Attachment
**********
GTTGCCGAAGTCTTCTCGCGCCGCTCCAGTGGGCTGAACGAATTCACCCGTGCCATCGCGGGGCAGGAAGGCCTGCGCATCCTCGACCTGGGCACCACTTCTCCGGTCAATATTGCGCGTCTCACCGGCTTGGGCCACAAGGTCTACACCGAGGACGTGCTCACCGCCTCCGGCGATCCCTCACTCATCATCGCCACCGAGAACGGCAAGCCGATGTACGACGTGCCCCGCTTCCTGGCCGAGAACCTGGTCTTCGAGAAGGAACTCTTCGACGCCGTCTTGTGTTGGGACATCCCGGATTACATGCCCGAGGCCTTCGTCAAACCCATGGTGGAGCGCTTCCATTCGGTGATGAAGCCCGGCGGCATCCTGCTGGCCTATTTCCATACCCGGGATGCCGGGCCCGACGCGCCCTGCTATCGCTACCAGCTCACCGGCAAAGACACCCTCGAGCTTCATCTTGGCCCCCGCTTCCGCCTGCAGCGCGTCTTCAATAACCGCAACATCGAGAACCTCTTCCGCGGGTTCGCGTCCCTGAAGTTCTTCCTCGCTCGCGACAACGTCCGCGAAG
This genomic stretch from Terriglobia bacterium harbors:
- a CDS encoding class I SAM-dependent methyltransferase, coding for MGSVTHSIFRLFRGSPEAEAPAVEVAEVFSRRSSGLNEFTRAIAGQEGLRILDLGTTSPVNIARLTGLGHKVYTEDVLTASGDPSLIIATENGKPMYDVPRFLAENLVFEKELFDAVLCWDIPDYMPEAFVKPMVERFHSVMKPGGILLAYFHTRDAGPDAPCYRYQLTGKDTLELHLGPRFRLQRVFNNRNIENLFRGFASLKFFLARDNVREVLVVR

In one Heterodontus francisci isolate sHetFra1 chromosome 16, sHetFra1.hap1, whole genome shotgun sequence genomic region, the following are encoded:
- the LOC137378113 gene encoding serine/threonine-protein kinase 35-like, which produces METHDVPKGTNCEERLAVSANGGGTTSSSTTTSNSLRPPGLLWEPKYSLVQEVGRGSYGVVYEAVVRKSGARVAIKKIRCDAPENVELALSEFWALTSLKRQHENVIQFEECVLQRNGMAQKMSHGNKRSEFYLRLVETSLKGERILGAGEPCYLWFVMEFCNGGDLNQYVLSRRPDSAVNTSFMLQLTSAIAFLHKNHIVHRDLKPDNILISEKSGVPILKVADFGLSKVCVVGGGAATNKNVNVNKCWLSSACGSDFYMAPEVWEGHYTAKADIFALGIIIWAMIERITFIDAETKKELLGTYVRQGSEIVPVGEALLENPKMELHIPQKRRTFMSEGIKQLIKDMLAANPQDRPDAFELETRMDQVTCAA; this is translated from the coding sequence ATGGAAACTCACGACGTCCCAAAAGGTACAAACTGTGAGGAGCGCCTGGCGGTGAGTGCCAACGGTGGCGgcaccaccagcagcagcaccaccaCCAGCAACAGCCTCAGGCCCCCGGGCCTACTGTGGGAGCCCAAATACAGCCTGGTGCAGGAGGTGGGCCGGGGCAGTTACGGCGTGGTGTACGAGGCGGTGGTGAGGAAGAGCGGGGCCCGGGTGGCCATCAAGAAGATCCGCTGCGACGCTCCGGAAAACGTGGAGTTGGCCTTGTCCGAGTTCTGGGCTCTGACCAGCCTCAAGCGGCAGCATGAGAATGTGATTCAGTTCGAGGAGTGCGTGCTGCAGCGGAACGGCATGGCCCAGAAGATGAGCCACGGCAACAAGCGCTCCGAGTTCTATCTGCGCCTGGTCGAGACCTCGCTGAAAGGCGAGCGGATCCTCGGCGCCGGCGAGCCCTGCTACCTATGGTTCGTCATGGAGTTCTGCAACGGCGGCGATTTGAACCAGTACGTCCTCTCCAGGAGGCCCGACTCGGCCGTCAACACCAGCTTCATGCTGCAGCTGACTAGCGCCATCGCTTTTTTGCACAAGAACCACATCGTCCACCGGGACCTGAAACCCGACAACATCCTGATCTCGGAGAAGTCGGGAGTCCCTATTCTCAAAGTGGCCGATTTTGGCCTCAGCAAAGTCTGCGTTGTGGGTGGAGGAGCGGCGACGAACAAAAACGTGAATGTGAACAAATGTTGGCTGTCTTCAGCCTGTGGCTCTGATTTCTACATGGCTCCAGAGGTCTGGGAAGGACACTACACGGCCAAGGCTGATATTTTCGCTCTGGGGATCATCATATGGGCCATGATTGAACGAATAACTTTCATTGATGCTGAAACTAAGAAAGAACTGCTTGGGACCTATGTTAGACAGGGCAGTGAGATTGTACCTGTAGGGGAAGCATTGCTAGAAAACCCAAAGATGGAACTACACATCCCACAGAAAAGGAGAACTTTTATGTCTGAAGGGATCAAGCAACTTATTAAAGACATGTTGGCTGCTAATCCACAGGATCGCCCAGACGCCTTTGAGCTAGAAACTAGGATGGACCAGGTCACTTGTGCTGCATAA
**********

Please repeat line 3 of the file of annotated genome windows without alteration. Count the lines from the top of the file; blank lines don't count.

- a CDS encoding class I SAM-dependent methyltransferase, coding for MGSVTHSIFRLFRGSPEAEAPAVEVAEVFSRRSSGLNEFTRAIAGQEGLRILDLGTTSPVNIARLTGLGHKVYTEDVLTASGDPSLIIATENGKPMYDVPRFLAENLVFEKELFDAVLCWDIPDYMPEAFVKPMVERFHSVMKPGGILLAYFHTRDAGPDAPCYRYQLTGKDTLELHLGPRFRLQRVFNNRNIENLFRGFASLKFFLARDNVREVLVVR